Wasatch CAPS And Heber CAMS Develop Vision For The Future Of Heber

The Heber Community Alliance for Main Street and Wasatch Center for Advance Professional Studies are working together to create a vision for Heber City’s future.

Wasatch High School student Kaleb Jensen is one of a half-dozen Wasatch CAPS members working with Heber’s CAMS group to create a vision for the Heber Valley’s future.

“We’ve been tasked with dealing with the 100-year-old problem in Heber which is who the heck are we? There’s been discussion about being pioneers or cowboys or railroad people or agricultural and farming people.,” Jensen said, “We’ve kind of come up with a different solution from that.”

Fellow student Chandler Lake introduces the theme the CAPS students have proposed for Heber City and its Main Street.

“We did a little bit of research and we probed around with people’s opinions and ideas,” Lake explained. “We finally settled on Heber is “Our outdoor sports destination”. After deciding this we looked around at some events that Heber could really benefit from if we implemented. We were looking at things, what would attract the most amount of visitors to come to Heber and participate? Remember Heber as, that’s the place that I went and had that amazing experience.”

Lake says that the group came up with the idea to create a bi-annual outdoor event. Jensen says the event would showcase athletes competing in activities that already happen in the Heber Valley.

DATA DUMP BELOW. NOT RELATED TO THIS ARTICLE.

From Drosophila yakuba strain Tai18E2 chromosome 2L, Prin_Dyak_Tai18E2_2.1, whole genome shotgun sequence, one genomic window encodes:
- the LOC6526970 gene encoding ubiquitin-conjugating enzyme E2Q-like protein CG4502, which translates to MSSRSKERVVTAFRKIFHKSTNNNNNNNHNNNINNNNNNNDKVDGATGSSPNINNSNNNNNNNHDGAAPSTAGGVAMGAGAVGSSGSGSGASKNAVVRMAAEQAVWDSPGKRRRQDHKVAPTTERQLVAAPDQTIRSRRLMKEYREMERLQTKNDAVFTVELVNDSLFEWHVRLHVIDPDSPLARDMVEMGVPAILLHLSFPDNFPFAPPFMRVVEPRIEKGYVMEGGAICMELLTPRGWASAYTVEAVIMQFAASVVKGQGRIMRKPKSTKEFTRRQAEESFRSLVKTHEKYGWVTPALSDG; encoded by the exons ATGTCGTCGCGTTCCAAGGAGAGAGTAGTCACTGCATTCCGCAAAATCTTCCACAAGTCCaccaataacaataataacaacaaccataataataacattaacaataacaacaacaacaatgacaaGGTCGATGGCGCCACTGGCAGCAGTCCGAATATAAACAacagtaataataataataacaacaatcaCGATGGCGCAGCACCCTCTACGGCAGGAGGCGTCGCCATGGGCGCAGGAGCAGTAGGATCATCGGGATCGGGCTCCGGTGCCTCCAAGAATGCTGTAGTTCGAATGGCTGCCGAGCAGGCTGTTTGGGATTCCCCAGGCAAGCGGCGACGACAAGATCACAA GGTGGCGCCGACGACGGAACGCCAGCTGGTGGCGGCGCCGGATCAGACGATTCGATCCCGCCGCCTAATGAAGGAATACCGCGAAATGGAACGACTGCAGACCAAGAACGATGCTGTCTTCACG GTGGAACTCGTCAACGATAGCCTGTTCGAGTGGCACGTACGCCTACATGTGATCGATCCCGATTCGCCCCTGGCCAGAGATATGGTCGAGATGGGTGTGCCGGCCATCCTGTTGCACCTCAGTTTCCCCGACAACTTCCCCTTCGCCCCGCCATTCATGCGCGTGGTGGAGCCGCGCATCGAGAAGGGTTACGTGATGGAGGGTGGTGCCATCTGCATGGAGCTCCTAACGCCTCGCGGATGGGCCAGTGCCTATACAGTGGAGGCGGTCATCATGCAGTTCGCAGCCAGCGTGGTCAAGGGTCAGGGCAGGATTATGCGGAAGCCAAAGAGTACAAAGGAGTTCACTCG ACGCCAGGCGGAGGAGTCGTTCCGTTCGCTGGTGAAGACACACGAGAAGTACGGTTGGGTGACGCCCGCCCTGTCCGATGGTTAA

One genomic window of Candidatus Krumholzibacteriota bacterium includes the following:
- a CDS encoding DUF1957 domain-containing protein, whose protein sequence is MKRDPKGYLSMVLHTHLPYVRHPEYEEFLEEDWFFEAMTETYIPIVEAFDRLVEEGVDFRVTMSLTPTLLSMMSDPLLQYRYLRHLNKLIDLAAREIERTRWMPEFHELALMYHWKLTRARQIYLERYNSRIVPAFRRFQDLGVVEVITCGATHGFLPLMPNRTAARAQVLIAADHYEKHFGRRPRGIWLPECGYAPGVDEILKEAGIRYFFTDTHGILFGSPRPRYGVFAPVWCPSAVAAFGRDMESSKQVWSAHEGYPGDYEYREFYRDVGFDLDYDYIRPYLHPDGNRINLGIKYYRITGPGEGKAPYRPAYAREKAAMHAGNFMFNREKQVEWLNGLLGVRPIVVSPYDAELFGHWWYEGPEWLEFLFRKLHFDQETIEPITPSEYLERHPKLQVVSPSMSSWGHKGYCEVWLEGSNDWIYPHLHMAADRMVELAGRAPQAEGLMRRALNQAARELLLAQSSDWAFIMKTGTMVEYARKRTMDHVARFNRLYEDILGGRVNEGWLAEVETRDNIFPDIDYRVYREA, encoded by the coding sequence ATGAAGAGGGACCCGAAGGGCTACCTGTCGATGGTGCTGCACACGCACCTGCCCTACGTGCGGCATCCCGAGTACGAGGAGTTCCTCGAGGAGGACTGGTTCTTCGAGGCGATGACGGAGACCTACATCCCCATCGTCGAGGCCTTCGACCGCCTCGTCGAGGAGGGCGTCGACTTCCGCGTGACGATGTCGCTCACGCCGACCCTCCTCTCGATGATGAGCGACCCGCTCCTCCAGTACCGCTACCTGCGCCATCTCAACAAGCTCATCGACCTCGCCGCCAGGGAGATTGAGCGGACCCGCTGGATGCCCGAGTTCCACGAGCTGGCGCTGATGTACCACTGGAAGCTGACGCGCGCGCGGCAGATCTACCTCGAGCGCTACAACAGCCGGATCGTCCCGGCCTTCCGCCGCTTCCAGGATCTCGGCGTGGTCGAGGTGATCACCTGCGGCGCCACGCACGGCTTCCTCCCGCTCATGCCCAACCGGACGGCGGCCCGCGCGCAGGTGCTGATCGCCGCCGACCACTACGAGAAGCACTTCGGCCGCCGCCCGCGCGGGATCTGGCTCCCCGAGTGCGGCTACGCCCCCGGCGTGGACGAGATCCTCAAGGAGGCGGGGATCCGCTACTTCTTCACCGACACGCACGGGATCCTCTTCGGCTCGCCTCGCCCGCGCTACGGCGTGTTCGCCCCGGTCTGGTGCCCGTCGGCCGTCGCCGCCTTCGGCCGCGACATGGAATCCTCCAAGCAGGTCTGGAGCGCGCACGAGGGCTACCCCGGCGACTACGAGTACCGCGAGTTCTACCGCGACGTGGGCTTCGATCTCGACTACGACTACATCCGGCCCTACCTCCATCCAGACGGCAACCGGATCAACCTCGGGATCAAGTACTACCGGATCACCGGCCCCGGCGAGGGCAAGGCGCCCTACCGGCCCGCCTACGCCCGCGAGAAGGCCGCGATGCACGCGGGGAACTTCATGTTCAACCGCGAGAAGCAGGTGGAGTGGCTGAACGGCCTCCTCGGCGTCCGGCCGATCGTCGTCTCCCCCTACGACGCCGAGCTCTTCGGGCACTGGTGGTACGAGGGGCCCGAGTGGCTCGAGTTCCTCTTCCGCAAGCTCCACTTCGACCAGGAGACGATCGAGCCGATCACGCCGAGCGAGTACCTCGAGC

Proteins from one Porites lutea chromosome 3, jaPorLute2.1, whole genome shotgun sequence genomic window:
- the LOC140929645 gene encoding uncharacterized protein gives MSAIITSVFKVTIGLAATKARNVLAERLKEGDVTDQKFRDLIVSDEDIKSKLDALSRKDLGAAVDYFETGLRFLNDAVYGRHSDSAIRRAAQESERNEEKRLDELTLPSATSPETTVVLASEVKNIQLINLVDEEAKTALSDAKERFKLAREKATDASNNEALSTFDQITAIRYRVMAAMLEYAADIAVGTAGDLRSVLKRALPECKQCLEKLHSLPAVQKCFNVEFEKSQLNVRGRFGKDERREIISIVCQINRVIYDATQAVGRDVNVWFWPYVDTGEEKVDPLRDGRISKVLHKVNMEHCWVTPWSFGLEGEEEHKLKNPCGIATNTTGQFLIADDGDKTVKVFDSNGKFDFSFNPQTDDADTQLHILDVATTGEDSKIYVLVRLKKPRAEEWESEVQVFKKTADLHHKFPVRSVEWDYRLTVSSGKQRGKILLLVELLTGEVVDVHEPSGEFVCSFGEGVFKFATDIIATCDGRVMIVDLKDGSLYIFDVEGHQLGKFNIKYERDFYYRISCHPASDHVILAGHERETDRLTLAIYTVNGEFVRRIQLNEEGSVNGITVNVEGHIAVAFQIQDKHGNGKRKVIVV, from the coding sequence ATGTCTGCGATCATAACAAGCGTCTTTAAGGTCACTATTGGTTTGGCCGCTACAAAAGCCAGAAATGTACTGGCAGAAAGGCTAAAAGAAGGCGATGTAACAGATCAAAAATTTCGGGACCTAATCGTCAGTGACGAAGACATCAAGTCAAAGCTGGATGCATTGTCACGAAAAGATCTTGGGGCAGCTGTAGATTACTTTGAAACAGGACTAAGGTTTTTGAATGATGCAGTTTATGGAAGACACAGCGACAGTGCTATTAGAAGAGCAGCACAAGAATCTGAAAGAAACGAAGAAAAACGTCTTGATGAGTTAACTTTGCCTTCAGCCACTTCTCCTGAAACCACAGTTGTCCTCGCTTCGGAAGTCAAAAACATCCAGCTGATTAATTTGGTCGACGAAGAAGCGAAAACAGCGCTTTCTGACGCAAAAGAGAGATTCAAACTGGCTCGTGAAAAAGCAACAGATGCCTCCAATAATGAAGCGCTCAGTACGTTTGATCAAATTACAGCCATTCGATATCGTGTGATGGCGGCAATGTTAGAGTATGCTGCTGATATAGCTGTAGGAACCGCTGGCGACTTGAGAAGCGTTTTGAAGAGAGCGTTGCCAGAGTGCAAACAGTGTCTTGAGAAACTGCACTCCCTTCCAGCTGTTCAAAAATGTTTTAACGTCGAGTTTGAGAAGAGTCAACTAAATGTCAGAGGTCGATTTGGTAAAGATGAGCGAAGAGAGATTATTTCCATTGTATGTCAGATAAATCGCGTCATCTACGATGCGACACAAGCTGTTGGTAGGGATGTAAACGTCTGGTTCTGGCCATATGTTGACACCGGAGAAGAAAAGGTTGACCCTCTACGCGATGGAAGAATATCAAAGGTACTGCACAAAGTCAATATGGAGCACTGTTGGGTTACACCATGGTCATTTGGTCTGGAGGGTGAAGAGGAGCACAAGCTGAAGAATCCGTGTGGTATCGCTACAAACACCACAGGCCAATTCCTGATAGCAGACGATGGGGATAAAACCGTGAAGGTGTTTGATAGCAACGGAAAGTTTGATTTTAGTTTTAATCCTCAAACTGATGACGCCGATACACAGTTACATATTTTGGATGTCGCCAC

“We brainstormed this and there would be one in the summer and one in the winter,” Jensen continued. “We have all those facilities, so in the winter things would be focused around Soldier Hollow and all the skiing events and cross country and snowshoeing and snowmobiling. Then summer would be more focused around the lake and then like towards the bike path, mountain biking. We have a great skate park so we could do some BMX. We do wind surfing, paddle boarding, fly fishing and just getting everybody to experience what Heber has to offer.”

Heber CAMS director Tom Stone explains how the Our Outdoor Sports Destination theme balances the desire of locals. Those competing values being to have Heber retain it’s rural character and values while also still bringing in some economic benefits from visitors.

“We talked about the economic benefit,” Stone said. “The people in town said why are we so worried about everybody coming here? What about the ones that are already here? So, the flavor of saying this is our town. When you live here, you get to ride your bike to work. You can enjoy home right here you don’t have to go on vacation you can stay here, talk about a staycation. On top of that the other variable that is, what should we be? We talk about arts also, because a lot of people come and do paint. They’re on the roads all the time painting, doing those kinds of things. Should we do that? Well what we found was the people that go to arts festival’s, generally speaking at least in Utah, are cheap. They don’t really stay for a long time. They come for the event and leave. The people that do outdoor sports—so back to yes, it’s “our outdoor sports destination,” for us at home but also those who are coming. There is an economic vitality that would come in and really benefit the city as well.”